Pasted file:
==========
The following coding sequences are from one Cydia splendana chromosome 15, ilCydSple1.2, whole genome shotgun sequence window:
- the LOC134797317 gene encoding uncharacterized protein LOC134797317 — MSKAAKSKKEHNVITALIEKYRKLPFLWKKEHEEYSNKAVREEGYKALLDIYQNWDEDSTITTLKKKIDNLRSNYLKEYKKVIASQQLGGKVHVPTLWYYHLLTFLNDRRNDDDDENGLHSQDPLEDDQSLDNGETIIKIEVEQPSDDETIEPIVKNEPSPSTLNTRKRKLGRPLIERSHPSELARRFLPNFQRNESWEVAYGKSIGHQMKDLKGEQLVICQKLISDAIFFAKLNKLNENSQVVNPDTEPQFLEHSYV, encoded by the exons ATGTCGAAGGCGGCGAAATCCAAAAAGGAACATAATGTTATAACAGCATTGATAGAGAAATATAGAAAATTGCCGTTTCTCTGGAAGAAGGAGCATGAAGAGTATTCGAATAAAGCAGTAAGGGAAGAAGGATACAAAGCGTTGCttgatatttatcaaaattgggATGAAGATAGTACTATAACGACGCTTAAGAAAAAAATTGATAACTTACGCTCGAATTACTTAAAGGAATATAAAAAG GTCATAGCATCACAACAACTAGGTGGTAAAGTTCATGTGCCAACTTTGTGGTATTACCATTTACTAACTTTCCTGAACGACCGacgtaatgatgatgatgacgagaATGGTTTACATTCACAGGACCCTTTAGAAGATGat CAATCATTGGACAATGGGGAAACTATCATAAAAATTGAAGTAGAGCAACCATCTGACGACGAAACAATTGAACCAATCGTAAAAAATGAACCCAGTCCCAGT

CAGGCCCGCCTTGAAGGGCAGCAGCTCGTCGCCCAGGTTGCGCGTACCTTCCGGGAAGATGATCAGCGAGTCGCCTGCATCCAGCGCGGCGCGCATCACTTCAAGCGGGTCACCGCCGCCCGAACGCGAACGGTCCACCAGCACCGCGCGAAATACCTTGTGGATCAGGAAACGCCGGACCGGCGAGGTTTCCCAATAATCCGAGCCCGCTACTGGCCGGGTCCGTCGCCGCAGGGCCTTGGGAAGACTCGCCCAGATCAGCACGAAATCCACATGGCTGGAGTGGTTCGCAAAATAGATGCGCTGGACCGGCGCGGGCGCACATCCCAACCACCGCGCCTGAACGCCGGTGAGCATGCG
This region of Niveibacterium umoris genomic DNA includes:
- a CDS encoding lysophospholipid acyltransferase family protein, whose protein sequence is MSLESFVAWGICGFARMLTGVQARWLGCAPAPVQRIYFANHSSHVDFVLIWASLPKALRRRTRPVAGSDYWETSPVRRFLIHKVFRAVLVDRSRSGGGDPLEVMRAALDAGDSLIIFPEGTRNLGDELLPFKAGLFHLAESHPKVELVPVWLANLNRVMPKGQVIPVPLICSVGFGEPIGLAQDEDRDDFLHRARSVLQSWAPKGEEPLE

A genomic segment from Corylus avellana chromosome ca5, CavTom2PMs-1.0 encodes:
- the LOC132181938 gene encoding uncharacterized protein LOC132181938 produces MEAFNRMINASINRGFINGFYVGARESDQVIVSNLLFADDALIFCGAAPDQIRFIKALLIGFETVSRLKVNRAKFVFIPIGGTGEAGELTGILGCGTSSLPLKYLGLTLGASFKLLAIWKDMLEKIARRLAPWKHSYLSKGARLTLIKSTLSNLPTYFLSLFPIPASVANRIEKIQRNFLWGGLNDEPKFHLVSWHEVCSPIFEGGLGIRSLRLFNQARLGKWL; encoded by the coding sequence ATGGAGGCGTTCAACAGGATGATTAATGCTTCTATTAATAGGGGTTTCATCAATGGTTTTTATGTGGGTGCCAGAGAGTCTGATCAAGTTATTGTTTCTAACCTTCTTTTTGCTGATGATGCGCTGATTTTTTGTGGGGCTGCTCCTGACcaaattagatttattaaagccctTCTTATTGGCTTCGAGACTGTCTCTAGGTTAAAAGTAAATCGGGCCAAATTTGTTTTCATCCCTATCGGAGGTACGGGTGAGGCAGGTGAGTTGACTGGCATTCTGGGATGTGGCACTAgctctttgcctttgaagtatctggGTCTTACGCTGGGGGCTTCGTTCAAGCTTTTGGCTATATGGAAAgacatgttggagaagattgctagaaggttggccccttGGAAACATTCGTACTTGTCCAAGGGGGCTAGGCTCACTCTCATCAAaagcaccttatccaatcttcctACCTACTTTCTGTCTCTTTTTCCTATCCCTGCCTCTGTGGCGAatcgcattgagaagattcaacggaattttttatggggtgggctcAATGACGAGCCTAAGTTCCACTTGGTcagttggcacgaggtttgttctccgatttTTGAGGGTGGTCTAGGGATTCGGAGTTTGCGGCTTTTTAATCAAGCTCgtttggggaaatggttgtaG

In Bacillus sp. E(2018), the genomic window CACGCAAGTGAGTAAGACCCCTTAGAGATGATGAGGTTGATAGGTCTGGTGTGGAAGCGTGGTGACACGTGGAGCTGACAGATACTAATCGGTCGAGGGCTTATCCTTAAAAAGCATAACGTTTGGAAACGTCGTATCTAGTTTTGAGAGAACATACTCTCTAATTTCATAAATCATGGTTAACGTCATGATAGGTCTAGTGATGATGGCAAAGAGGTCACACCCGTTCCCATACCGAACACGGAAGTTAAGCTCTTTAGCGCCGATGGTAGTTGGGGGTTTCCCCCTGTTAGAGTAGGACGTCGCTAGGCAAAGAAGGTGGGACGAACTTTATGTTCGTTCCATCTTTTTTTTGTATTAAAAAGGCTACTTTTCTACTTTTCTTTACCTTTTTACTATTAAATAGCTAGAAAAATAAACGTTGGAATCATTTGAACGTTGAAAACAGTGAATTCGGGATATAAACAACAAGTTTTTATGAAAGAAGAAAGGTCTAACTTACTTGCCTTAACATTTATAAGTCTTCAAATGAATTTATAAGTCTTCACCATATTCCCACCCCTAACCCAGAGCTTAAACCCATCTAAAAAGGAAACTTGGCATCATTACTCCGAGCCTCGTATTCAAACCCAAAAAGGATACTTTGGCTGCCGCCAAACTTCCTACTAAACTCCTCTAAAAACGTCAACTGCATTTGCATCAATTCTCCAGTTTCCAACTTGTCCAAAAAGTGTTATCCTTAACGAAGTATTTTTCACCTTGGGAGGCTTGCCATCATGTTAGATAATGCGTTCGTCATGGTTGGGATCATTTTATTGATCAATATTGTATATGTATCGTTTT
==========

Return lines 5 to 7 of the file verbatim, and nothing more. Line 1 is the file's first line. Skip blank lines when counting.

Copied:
- a CDS encoding lysophospholipid acyltransferase family protein, whose protein sequence is MSLESFVAWGICGFARMLTGVQARWLGCAPAPVQRIYFANHSSHVDFVLIWASLPKALRRRTRPVAGSDYWETSPVRRFLIHKVFRAVLVDRSRSGGGDPLEVMRAALDAGDSLIIFPEGTRNLGDELLPFKAGLFHLAESHPKVELVPVWLANLNRVMPKGQVIPVPLICSVGFGEPIGLAQDEDRDDFLHRARSVLQSWAPKGEEPLE

A genomic segment from Corylus avellana chromosome ca5, CavTom2PMs-1.0 encodes:
- the LOC132181938 gene encoding uncharacterized protein LOC132181938 produces MEAFNRMINASINRGFINGFYVGARESDQVIVSNLLFADDALIFCGAAPDQIRFIKALLIGFETVSRLKVNRAKFVFIPIGGTGEAGELTGILGCGTSSLPLKYLGLTLGASFKLLAIWKDMLEKIARRLAPWKHSYLSKGARLTLIKSTLSNLPTYFLSLFPIPASVANRIEKIQRNFLWGGLNDEPKFHLVSWHEVCSPIFEGGLGIRSLRLFNQARLGKWL; encoded by the coding sequence ATGGAGGCGTTCAACAGGATGATTAATGCTTCTATTAATAGGGGTTTCATCAATGGTTTTTATGTGGGTGCCAGAGAGTCTGATCAAGTTATTGTTTCTAACCTTCTTTTTGCTGATGATGCGCTGATTTTTTGTGGGGCTGCTCCTGACcaaattagatttattaaagccctTCTTATTGGCTTCGAGACTGTCTCTAGGTTAAAAGTAAATCGGGCCAAATTTGTTTTCATCCCTATCGGAGGTACGGGTGAGGCAGGTGAGTTGACTGGCATTCTGGGATGTGGCACTAgctctttgcctttgaagtatctggGTCTTACGCTGGGGGCTTCGTTCAAGCTTTTGGCTATATGGAAAgacatgttggagaagattgctagaaggttggccccttGGAAACATTCGTACTTGTCCAAGGGGGCTAGGCTCACTCTCATCAAaagcaccttatccaatcttcctACCTACTTTCTGTCTCTTTTTCCTATCCCTGCCTCTGTGGCGAatcgcattgagaagattcaacggaattttttatggggtgggctcAATGACGAGCCTAAGTTCCACTTGGTcagttggcacgaggtttgttctccgatttTTGAGGGTGGTCTAGGGATTCGGAGTTTGCGGCTTTTTAATCAAGCTCgtttggggaaatggttgtaG